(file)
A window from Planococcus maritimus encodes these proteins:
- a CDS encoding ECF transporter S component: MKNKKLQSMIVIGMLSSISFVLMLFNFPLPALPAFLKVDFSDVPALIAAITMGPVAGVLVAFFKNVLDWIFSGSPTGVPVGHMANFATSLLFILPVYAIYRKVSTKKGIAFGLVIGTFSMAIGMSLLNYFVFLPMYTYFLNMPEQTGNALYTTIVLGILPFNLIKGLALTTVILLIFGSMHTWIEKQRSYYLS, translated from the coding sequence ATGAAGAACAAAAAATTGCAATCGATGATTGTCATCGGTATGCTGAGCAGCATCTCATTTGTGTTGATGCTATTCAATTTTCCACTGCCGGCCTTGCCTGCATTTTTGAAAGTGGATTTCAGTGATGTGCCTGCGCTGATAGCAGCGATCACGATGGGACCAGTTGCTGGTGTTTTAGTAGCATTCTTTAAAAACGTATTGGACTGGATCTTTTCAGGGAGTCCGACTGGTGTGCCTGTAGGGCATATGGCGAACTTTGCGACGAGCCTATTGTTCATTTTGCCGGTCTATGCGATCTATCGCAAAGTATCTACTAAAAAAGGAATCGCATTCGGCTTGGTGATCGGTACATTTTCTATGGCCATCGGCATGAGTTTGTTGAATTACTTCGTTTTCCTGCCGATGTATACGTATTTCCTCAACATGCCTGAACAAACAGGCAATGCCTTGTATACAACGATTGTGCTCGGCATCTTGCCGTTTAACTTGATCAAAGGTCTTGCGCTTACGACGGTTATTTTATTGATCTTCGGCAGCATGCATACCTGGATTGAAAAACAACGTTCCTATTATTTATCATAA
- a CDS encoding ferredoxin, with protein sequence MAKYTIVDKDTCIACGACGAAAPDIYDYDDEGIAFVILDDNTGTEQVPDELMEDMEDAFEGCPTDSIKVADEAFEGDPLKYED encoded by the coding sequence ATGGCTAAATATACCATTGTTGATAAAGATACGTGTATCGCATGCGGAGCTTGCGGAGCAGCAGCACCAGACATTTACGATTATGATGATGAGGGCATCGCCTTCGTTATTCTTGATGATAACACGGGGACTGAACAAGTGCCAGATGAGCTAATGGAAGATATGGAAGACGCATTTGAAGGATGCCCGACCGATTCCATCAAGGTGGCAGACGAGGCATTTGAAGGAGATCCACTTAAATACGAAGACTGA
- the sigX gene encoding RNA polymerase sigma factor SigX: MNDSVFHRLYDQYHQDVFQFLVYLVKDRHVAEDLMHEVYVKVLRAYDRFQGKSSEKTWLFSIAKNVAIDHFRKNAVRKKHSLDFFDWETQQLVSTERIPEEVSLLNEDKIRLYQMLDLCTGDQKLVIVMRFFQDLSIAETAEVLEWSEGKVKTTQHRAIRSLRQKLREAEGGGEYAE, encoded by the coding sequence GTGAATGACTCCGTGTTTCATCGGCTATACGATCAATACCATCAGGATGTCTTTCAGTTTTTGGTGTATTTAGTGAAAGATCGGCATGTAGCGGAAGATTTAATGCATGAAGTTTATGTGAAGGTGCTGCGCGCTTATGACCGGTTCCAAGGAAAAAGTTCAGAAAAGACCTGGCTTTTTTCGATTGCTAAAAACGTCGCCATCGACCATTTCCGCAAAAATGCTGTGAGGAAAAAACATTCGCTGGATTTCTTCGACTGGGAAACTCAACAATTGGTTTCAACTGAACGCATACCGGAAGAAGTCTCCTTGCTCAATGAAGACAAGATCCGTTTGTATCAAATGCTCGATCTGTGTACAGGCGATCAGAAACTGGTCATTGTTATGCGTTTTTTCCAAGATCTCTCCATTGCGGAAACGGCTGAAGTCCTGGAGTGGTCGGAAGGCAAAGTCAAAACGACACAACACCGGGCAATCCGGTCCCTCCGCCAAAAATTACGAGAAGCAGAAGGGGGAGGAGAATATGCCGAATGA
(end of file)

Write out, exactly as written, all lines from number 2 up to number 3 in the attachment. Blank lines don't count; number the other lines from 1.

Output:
- a CDS encoding ECF transporter S component: MKNKKLQSMIVIGMLSSISFVLMLFNFPLPALPAFLKVDFSDVPALIAAITMGPVAGVLVAFFKNVLDWIFSGSPTGVPVGHMANFATSLLFILPVYAIYRKVSTKKGIAFGLVIGTFSMAIGMSLLNYFVFLPMYTYFLNMPEQTGNALYTTIVLGILPFNLIKGLALTTVILLIFGSMHTWIEKQRSYYLS, translated from the coding sequence ATGAAGAACAAAAAATTGCAATCGATGATTGTCATCGGTATGCTGAGCAGCATCTCATTTGTGTTGATGCTATTCAATTTTCCACTGCCGGCCTTGCCTGCATTTTTGAAAGTGGATTTCAGTGATGTGCCTGCGCTGATAGCAGCGATCACGATGGGACCAGTTGCTGGTGTTTTAGTAGCATTCTTTAAAAACGTATTGGACTGGATCTTTTCAGGGAGTCCGACTGGTGTGCCTGTAGGGCATATGGCGAACTTTGCGACGAGCCTATTGTTCATTTTGCCGGTCTATGCGATCTATCGCAAAGTATCTACTAAAAAAGGAATCGCATTCGGCTTGGTGATCGGTACATTTTCTATGGCCATCGGCATGAGTTTGTTGAATTACTTCGTTTTCCTGCCGATGTATACGTATTTCCTCAACATGCCTGAACAAACAGGCAATGCCTTGTATACAACGATTGTGCTCGGCATCTTGCCGTTTAACTTGATCAAAGGTCTTGCGCTTACGACGGTTATTTTATTGATCTTCGGCAGCATGCATACCTGGATTGAAAAACAACGTTCCTATTATTTATCATAA
- a CDS encoding ferredoxin, with protein sequence MAKYTIVDKDTCIACGACGAAAPDIYDYDDEGIAFVILDDNTGTEQVPDELMEDMEDAFEGCPTDSIKVADEAFEGDPLKYED encoded by the coding sequence ATGGCTAAATATACCATTGTTGATAAAGATACGTGTATCGCATGCGGAGCTTGCGGAGCAGCAGCACCAGACATTTACGATTATGATGATGAGGGCATCGCCTTCGTTATTCTTGATGATAACACGGGGACTGAACAAGTGCCAGATGAGCTAATGGAAGATATGGAAGACGCATTTGAAGGATGCCCGACCGATTCCATCAAGGTGGCAGACGAGGCATTTGAAGGAGATCCACTTAAATACGAAGACTGA